CES 2021: From Robotics to Wellness Tech, Here's What Caught Our Eye on Day Two

Here's what the second day of virtual CES brought.
article cover

Francis Scialabba

5 min read

Read on to see what innovations captured our attention on day two of CES.

We're updating this page through the morning of January 14. Click here to go back to our general CES coverage hub.



The pandemic has kicked off a career boom for robots in sectors like warehouse ops, contactless services, sanitization, agriculture, and last-mile delivery.

Contactless delivery: “Delivery is the largest un-automated industry in the world,” said Ahti Heinla, co-founder of robo-delivery startup Starship Technologies, in a Wednesday panel. He added that Starship’s business volume has tripled since the onset of Covid-19.

  • At the same panel, Kathy Winter, VP of Intel’s IoT Group, said that contactless experience will be the key trend for robotics in 2021 and beyond. “You’re going to see a lot more touchless experience in general, whether it’s in your vehicle...[or] robots running around, or screening at the airport.”

Agriculture: It’s another fast-growing area for robots, especially as the world’s population grows and climate change leads to unpredictable weather. That’s why ag-focused bots typically score a couple of spots in CES’s Innovation Award lineup.

  • John Deere won in Robotics for the second year in a row, this time with its X-Series Combine. Available now, farmers can use the machine—which comes with autonomous driving tech, computer vision, cameras, and integrated sensors—to harvest crops as soon as they ripen.
  • Daesung landed an honoree title with its Hive Controller, an automated machine for removing a honeycomb from a beehive. The company is currently raising funds on Indiegogo—no word yet on production timeline.

- Hayden Field

Digital Health


In a surprise to absolutely no one, health, wellness, and wearables are dominating at CES this year.

Biometrics on biometrics: HealthyU, a remote health monitoring device from HD Medical, is already making headlines. It’s billed as an all-in-one intelligent home monitor—the first one to be able to analyze seven different biometrics—and is currently awaiting FDA clearance.

  • HealthyU can handle heart and lung sounds, blood oxygen saturation, temperature, respiratory rate, and more.

Blood pressure sensors: Imagine if your smartwatch could tell you your blood pressure as well as your heart rate. That kind of wearable tech may not be far off, pending FDA clearance: Valencell, one of the leading makers of heart rate and oxygen sensors, is expanding into blood pressure. Its tech is currently used in various wearables, including Bose headphones.

  • By coupling its sensor readings with an algorithm, which takes the user’s height, weight, age, and other factors into account, it’ll be able to estimate your blood pressure—no cuff required.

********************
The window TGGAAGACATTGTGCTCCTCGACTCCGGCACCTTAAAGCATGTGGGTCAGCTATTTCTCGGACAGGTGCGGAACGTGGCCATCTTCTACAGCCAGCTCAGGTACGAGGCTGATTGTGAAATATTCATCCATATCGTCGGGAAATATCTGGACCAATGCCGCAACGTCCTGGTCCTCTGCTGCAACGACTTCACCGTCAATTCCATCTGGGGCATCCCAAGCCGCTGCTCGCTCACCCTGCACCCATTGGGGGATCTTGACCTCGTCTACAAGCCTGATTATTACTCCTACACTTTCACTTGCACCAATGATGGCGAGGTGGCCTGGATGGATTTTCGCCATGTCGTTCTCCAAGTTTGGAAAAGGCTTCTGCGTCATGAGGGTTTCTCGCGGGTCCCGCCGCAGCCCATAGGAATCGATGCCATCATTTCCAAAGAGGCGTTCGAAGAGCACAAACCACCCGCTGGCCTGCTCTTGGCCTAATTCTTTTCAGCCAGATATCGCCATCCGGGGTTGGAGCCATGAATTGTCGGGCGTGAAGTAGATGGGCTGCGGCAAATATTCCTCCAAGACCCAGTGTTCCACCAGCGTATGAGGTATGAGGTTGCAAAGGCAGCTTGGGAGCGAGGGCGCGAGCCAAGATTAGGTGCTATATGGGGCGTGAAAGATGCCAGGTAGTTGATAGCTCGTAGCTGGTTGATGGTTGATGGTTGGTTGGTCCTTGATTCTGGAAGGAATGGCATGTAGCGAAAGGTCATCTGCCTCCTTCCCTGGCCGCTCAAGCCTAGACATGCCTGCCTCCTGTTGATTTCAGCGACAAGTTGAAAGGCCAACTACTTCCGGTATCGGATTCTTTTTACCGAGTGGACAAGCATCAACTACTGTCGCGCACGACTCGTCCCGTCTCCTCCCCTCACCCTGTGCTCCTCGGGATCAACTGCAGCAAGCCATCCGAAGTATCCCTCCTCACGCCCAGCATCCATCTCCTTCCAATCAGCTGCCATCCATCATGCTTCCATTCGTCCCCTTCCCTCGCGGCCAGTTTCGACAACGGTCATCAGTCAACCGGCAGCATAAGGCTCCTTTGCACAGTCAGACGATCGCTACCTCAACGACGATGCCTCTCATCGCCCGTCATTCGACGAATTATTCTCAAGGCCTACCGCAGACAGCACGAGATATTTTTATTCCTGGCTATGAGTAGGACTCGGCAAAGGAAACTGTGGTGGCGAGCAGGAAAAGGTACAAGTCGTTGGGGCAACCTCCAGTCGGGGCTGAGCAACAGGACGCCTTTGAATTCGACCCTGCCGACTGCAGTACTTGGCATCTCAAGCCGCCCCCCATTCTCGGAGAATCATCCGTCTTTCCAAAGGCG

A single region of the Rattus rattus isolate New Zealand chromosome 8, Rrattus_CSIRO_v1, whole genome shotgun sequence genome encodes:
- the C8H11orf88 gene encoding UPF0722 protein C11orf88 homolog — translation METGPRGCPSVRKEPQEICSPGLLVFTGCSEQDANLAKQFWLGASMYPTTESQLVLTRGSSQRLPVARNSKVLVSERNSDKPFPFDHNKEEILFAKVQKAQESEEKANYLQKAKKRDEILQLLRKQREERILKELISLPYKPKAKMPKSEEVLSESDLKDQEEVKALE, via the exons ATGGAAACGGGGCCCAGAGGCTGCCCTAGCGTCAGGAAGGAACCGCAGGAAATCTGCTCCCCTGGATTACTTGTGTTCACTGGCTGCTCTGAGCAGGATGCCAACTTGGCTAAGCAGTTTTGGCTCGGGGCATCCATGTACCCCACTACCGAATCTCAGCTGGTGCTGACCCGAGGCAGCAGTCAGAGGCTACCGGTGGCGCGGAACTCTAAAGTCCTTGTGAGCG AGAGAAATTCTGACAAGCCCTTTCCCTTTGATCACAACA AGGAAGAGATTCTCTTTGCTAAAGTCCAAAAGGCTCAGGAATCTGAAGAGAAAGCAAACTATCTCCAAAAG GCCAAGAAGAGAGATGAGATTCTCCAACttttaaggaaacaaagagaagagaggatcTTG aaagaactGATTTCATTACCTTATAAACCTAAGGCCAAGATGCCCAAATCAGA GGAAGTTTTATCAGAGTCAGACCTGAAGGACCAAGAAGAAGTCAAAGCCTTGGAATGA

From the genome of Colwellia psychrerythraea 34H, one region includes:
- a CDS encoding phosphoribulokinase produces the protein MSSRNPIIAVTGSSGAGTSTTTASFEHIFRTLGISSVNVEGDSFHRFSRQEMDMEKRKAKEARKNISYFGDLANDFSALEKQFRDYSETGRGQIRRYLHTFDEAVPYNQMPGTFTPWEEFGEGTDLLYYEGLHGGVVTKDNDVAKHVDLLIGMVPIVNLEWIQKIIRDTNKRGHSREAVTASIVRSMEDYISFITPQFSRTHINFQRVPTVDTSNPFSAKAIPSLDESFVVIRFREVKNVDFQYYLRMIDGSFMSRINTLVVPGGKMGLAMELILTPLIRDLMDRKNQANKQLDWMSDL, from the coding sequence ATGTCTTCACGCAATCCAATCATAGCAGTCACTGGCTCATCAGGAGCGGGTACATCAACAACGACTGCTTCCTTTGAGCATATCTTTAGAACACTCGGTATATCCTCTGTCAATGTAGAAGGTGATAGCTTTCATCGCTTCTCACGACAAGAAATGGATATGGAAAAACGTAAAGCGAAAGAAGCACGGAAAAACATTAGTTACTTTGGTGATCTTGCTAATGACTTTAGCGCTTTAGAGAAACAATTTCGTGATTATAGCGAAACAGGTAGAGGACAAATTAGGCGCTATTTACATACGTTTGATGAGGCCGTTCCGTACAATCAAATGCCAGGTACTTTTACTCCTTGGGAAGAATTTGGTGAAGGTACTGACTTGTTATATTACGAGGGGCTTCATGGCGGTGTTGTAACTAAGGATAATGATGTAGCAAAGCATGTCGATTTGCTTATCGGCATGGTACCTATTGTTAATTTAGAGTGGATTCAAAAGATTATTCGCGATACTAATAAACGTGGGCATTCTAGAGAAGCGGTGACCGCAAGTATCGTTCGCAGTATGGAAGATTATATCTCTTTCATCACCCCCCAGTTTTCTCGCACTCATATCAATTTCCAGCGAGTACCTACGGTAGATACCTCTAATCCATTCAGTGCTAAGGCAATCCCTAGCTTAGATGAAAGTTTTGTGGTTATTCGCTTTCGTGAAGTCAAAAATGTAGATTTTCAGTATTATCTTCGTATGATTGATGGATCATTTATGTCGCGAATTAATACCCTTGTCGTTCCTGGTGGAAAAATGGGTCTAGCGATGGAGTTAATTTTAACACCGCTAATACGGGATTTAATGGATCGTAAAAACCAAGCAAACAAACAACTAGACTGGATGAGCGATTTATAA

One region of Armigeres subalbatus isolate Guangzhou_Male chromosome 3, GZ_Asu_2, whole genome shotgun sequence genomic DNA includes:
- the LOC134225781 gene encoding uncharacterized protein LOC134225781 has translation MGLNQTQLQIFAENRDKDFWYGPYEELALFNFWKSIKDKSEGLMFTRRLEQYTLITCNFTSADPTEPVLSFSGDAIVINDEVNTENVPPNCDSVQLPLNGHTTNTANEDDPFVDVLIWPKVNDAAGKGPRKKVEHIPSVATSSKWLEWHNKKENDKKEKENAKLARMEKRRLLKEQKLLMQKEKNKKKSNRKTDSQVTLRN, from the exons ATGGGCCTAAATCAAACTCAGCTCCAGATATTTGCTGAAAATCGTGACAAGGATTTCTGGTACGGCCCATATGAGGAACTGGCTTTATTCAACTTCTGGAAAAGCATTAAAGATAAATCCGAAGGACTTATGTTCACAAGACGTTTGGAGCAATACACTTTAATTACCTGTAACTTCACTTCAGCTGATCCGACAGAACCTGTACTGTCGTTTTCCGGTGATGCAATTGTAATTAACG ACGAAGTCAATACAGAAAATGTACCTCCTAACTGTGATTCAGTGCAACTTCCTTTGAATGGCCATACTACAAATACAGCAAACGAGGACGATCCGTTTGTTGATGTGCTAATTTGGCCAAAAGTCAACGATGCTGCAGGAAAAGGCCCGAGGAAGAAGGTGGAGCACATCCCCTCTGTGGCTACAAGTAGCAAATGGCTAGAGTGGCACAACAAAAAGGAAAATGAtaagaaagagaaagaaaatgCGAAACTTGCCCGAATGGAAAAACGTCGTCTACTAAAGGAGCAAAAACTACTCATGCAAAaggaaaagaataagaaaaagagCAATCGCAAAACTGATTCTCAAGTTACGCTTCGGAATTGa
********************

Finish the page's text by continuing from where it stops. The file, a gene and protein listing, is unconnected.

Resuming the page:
• You might remember that Amazon and Samsung are reportedly working on development or FDA clearance for their own wearables’ blood pressure sensors.

“Stress-canceling” tech: Cove is another buzzy wearable making waves this week (literally). The vibrating headband-of-sorts aims to dissipate stress by activating the brain’s limbic system—e.g., the part that regulates emotion, stress, and anxiety. Feelmore Labs, the Brooklyn-based startup behind Cove, suggests using it for 20 minutes a day.

  • After using Cove for 30 days, 90% of participants experienced 41% stress reduction and a 50% improvement in sleep quality, according to clinical study results cited by Feelmore.
Keep up with the innovative tech transforming business

Tech Brew keeps business leaders up-to-date on the latest innovations, automation advances, policy shifts, and more, so they can make informed decisions about tech.

- Hayden Field



So, the lion’s share of flying robot announcements were front loaded on Monday and Tuesday this week. We’re just getting them now to give them the detail they deserve. Forgive us—we’ll spend the weekend reviewing the calendar week in penance.

Sony is officially entering the consumer drone business with Airpeak. The Tokyo-based electronics giant has created a quadcopter with the visually inclined in mind. Airpeak can carry a full-fledged mirrorless camera (such as the Sony Alpha series). Its retractable landing gear elegentally folds away when the drone’s in flight.

  • Sony debuted footage of (and from) the drone filming its Vision-S concept electric car, which turned heads at CES 2020. Call it a full circle moment.

The company didn’t reveal pricing or production timetables. When it launches, Airpeak seems destined to compete for market share with DJI, which boasts a monopoly in the premium aerial photography/video production market.

  • Drone hardware is hard. What could keep Airpeak from going the way of the Walkman? Competitive pricing and new US restrictions on DJI.

On the commercial side, Verizon said Skyward (its drone subsidiary) would test aerial delivery services with UPS at The Villages, a Florida retirement community. UPS announced this delivery pilot last May. We’ll be watching this partnership to see how Verizon’s 5G network could enhance drone communications, UAV traffic management, and overall system reliability.

+ While we’re here: Skydio’s autonomous drone won the CES 2021 Best of Innovation Award. And Autel Robotics released two new drones.

- Ryan Duffy

Click here to go back to our general CES coverage hub.

Keep up with the innovative tech transforming business

Tech Brew keeps business leaders up-to-date on the latest innovations, automation advances, policy shifts, and more, so they can make informed decisions about tech.